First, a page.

- Alcatel-Lucent to Cut 5,000 Jobs
- Alcatel-Lucent Could Exit 25% of Services Deals
- Pressure's On in Paris
But is it going far enough? Clearly some think not.
Investors aren't convinced by the plans, as the vendor's share price is down, if only by a fraction of a cent, to €0.82 on the Paris exchange, where it has lost nearly 36 percent of its value in the past month alone.
The story is the same on the other side of the Atlantic, where the stock is down 3 cents to $1.00, giving Alcatel-Lucent a market value of US$2.34 billion.
Long-time telecom sector financial analyst Mike Genovese, a managing director at MKM Partners , believes the "significant job cuts and slight restructuring are probably not enough with €2.7 billion [$3.33 billion] in debt due from 2014-2017."
IP Equipment Spinoff?
So what else could AlcaLu do? In a research note, Genovese states that a spin-out of the IP (routers) division "could create value." Taking the market value of rival IP equipment vendor Juniper Networks Inc. (NYSE: JNPR) as a guide, Genovese notes that the IP equipment business, which is generating about €2 billion ($2.46 billion) in annual revenues, could be worth more by itself than the whole of its parent currently.
That assessment would place a zero, or even negative, value on the remainder of AlcaLu's operations at current market capitalization values.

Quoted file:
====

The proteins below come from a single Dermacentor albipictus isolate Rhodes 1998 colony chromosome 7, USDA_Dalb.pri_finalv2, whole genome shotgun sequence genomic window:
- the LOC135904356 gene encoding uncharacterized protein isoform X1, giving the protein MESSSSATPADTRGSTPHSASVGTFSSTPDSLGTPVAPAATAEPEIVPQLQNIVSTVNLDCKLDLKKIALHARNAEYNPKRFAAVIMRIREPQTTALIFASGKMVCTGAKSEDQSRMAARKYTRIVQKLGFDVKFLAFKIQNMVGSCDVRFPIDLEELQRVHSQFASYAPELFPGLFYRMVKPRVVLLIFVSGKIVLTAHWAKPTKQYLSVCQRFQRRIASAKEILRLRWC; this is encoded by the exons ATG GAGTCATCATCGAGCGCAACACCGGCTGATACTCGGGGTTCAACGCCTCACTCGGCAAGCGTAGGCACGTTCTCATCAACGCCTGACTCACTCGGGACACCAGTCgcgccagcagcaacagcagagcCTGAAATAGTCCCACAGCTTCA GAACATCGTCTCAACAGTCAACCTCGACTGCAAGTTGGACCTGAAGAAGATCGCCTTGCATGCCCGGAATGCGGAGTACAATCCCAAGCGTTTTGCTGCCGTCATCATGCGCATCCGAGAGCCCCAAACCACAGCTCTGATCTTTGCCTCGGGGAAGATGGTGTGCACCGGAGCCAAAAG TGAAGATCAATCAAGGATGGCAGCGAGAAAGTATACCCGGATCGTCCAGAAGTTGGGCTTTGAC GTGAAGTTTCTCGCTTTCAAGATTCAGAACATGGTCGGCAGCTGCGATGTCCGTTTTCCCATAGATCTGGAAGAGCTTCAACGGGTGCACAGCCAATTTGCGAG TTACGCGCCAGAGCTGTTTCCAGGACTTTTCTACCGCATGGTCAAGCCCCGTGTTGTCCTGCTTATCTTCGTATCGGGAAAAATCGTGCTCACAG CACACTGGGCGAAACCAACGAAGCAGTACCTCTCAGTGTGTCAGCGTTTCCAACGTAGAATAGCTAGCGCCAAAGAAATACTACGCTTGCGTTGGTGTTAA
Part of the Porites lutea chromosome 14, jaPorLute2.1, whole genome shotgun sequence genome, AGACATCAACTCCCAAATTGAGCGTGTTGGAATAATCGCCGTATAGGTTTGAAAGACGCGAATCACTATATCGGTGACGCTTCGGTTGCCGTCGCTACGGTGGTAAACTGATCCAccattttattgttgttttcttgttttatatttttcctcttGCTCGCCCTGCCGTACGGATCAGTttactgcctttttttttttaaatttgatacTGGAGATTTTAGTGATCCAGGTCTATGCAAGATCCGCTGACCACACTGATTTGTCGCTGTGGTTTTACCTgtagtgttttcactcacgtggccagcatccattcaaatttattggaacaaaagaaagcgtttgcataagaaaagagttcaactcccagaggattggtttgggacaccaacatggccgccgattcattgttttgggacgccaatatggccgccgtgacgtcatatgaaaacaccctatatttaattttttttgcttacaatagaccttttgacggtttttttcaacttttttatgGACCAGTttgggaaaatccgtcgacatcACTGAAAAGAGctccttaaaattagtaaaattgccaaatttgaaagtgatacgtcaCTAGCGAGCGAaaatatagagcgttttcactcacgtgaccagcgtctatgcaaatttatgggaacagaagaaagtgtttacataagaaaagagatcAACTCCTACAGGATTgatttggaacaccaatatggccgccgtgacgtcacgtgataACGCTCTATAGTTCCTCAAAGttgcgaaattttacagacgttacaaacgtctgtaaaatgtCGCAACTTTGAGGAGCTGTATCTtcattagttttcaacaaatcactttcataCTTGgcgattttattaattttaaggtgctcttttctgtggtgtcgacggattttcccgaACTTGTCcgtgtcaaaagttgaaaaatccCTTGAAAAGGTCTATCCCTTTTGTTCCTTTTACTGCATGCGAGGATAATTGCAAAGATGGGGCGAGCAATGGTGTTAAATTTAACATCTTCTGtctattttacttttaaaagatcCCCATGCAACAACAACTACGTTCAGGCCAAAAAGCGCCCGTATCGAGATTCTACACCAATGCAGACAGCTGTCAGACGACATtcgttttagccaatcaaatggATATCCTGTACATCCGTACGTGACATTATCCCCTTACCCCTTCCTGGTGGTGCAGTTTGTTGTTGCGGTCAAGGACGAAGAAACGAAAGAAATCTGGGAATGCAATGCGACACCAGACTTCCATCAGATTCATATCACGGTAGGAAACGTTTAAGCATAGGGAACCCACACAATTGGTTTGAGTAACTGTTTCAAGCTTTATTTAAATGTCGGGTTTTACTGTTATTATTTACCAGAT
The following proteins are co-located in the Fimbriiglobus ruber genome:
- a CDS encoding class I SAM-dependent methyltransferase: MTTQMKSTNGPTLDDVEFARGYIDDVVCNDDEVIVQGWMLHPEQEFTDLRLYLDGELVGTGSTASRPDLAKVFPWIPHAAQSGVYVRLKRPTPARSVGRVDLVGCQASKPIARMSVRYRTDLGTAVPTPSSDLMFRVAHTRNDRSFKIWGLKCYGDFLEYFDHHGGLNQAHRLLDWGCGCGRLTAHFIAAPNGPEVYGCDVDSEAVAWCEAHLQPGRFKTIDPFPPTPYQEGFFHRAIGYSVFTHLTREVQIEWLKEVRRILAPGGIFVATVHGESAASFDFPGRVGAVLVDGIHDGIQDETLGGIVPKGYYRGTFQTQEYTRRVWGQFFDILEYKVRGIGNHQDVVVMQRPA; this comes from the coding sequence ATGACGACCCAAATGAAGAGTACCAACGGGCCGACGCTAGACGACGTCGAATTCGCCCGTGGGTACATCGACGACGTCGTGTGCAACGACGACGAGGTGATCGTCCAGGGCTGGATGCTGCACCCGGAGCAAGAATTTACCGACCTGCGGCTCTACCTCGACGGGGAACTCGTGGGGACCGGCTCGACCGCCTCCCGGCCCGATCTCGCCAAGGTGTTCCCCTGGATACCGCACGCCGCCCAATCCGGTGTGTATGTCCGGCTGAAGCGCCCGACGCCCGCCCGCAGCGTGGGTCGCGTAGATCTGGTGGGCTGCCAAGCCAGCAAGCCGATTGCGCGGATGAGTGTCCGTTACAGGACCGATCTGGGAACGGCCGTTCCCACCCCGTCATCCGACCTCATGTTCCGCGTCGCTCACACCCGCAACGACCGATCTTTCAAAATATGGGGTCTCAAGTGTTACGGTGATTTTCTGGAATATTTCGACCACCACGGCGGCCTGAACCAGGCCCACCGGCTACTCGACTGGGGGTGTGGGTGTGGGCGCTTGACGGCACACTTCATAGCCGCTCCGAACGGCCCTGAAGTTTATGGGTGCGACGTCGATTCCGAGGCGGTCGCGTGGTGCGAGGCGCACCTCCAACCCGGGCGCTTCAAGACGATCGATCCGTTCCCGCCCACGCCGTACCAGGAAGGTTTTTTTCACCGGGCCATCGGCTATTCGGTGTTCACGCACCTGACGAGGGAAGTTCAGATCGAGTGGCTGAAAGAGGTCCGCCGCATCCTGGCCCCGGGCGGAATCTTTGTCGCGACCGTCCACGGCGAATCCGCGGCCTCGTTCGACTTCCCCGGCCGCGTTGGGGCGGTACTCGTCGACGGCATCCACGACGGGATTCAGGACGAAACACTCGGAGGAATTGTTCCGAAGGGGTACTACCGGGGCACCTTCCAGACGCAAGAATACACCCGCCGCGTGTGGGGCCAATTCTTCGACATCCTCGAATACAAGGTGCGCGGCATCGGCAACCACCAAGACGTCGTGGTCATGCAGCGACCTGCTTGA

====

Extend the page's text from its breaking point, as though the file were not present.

In fact, Mark Sue at RBC Capital Markets has, in a research note issued Friday, cut the target price of AlcaLu's stock to $0.00 (honest!), stating that "we believe the company may see revenues contract, experience profits reductions and continue to burn cash from operations … the IP segment remains the only strong card in the Alcatel-Lucent portfolio," adds Sue.
As Light Reading noted Thursday, the IP division is the company's only real shining star currently. In addition, it has a highly respected leader in Basil Alwan and highly respected products. (See IP Remains Alcatel-Lucent's Star Performer.)
But what impact would a spin-out of that line of business have on the parent? It might end up being the company's only option, but what would that mean for the rest of the company? A slow and costly demise, very possibly.
Of course, AlcaLu's CEO Ben Verwaayen doesn't see things the same way. He is bullish about the company's ongoing prospects in China, where the current contract award hiatus is expected (by Verwaayen, at least) to be followed by a new wave of capital spending that will benefit AlcaLu. LTE, 100Gbit/s optical and cloud services management are also regarded as significant growth areas by the company's management.
What will be worrying for many, though, is that AlcaLu's current predicament looks similar, though not identical, to that of Nortel. If Verwaayen and his team can turn the AlcaLu ship around and prove analysts such as Mark Sue wrong, then it'll become a textbook case of a remarkable transformation.
If the management team doesn't achieve its goals, though, it might just become a textbook example of what can go wrong for large joint-venture companies in a fast-moving technology vertical.
— Ray Le Maistre, International Managing Editor, Light Reading